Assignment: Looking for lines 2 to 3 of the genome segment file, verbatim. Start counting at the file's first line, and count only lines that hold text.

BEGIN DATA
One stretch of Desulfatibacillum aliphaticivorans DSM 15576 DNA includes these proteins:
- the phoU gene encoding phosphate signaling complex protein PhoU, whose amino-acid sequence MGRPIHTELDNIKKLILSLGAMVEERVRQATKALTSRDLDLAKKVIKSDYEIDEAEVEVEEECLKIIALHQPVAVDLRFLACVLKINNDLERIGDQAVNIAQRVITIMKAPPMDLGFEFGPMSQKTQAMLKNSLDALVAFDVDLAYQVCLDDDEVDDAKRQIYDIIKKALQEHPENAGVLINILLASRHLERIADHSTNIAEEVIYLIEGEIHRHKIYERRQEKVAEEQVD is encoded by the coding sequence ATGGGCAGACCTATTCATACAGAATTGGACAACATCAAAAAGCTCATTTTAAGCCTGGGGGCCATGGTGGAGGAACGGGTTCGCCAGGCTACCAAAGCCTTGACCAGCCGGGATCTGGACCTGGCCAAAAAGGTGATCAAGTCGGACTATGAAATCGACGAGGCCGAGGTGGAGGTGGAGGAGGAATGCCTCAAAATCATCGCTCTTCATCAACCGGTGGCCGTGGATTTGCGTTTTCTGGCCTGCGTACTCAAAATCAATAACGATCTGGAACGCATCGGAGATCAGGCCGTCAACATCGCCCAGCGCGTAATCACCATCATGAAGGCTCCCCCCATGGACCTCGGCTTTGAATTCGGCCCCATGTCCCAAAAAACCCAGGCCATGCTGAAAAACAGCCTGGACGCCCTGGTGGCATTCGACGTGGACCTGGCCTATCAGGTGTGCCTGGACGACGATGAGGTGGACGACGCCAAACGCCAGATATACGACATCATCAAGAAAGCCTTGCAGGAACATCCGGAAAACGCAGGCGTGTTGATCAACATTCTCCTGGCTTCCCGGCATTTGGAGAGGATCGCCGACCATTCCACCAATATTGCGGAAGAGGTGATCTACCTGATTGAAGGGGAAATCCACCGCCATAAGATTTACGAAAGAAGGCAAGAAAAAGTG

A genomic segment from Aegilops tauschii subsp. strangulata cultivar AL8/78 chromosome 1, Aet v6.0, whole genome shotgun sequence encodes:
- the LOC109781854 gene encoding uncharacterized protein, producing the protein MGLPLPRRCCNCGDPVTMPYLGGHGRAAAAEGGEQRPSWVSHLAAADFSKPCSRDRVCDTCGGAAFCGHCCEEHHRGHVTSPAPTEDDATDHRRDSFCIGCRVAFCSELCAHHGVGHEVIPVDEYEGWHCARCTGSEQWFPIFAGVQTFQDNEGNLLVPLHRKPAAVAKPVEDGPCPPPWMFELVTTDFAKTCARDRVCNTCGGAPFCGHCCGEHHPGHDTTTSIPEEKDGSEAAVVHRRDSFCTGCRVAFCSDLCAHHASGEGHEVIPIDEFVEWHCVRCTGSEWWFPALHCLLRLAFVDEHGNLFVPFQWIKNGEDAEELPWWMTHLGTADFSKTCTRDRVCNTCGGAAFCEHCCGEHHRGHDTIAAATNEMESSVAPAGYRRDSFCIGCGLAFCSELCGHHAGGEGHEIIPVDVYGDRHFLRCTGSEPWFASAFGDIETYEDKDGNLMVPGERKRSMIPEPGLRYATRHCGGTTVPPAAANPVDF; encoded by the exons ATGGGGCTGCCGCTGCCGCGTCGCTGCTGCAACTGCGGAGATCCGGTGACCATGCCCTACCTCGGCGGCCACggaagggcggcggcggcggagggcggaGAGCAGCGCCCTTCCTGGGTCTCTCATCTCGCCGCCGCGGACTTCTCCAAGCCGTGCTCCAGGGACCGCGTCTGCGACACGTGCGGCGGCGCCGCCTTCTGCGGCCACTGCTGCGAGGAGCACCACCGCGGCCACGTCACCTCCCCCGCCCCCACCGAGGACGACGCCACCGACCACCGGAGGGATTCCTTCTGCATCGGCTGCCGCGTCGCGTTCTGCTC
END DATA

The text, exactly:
- the phoU gene encoding phosphate signaling complex protein PhoU, whose amino-acid sequence MGRPIHTELDNIKKLILSLGAMVEERVRQATKALTSRDLDLAKKVIKSDYEIDEAEVEVEEECLKIIALHQPVAVDLRFLACVLKINNDLERIGDQAVNIAQRVITIMKAPPMDLGFEFGPMSQKTQAMLKNSLDALVAFDVDLAYQVCLDDDEVDDAKRQIYDIIKKALQEHPENAGVLINILLASRHLERIADHSTNIAEEVIYLIEGEIHRHKIYERRQEKVAEEQVD is encoded by the coding sequence ATGGGCAGACCTATTCATACAGAATTGGACAACATCAAAAAGCTCATTTTAAGCCTGGGGGCCATGGTGGAGGAACGGGTTCGCCAGGCTACCAAAGCCTTGACCAGCCGGGATCTGGACCTGGCCAAAAAGGTGATCAAGTCGGACTATGAAATCGACGAGGCCGAGGTGGAGGTGGAGGAGGAATGCCTCAAAATCATCGCTCTTCATCAACCGGTGGCCGTGGATTTGCGTTTTCTGGCCTGCGTACTCAAAATCAATAACGATCTGGAACGCATCGGAGATCAGGCCGTCAACATCGCCCAGCGCGTAATCACCATCATGAAGGCTCCCCCCATGGACCTCGGCTTTGAATTCGGCCCCATGTCCCAAAAAACCCAGGCCATGCTGAAAAACAGCCTGGACGCCCTGGTGGCATTCGACGTGGACCTGGCCTATCAGGTGTGCCTGGACGACGATGAGGTGGACGACGCCAAACGCCAGATATACGACATCATCAAGAAAGCCTTGCAGGAACATCCGGAAAACGCAGGCGTGTTGATCAACATTCTCCTGGCTTCCCGGCATTTGGAGAGGATCGCCGACCATTCCACCAATATTGCGGAAGAGGTGATCTACCTGATTGAAGGGGAAATCCACCGCCATAAGATTTACGAAAGAAGGCAAGAAAAAGTG

A genomic segment from Aegilops tauschii subsp. strangulata cultivar AL8/78 chromosome 1, Aet v6.0, whole genome shotgun sequence encodes: